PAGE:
This week, State Representatives Thomas West (D-Canton) and Doug Green (R-Mt. Orab) introduced HB598, legislation that was developed by Greater Ohio Policy Center (GOPC) and the Ohio Revitalization Steering Committee (RSC). HB598 proposes to change state law to permit county auditors to hold forfeited land sales at a time of their choosing, rather than once annually as currently required under statute. Forfeited land sale properties consist of properties that have been foreclosed upon for delinquent taxes and have been offered at Sheriff’s Sale on two separate occasions for the total amount of taxes, assessments, penalties and interest due, plus cost. Not sold for want of bidders, the properties were forfeited to the State of Ohio by court order and remanded to the county auditor for sale.
Properties that are sold at forfeited land sales are not available for inspection prior to their sale by the general public, though land banks – on of the potential acquirers of the properties – are able to inspect the properties prior to sale. Because most prospective purchasers are unable to inspect properties, often times they find after the sale that a property may have far more deficiencies than they had planned when making the purchase. As a result, these properties often slip back into delinquency and end up back on a forfeited land sales list.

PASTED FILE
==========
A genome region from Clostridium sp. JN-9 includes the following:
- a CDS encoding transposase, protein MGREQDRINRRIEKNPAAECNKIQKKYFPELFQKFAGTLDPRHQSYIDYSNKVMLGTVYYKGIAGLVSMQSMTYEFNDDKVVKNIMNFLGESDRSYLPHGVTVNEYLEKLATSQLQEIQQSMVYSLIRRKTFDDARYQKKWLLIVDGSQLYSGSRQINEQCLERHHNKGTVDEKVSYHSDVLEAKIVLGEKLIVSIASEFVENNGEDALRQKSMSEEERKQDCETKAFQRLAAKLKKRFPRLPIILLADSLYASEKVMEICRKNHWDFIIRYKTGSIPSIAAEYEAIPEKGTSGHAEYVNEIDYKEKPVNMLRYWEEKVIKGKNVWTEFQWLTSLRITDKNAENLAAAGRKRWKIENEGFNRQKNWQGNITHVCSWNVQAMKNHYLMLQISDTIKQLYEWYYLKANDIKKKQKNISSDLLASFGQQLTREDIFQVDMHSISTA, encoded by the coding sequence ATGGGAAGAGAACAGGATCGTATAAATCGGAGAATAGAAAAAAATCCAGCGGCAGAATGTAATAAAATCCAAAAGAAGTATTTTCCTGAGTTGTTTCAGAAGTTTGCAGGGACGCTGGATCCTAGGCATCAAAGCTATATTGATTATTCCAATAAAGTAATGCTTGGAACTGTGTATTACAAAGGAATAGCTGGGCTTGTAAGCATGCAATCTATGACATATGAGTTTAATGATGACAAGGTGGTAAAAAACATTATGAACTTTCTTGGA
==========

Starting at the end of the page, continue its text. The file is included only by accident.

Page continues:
This vicious cycle of neglect results in blighted neighborhoods with little hope for revitalization. Because current law mandates county auditors hold these sales annually, there is no ability to hold the properties and slow this cycle. Enactment of HB598 will allow county auditors to hold sales when they deem necessary, and will permit entities like county land banks to acquire the properties and do the necessary revitalization work to turn the properties into community assets instead of blights.
HB598 also includes an additional provision which, with enactment, will create parity between county and city land banks. Under current law, a county land bank can hold properties indefinitely without the necessity of offering the properties for sale at an auction. City land banks however, are required to offer properties for sale at an auction after 15 years. This discrepancy exists because the statutes were enacted at different times (city land banks pre-date county land banks). HB598 eliminates the requirement to offer the properties for sale at an auction after 15 years, thereby creating uniformity under state law concerning land bank-held properties.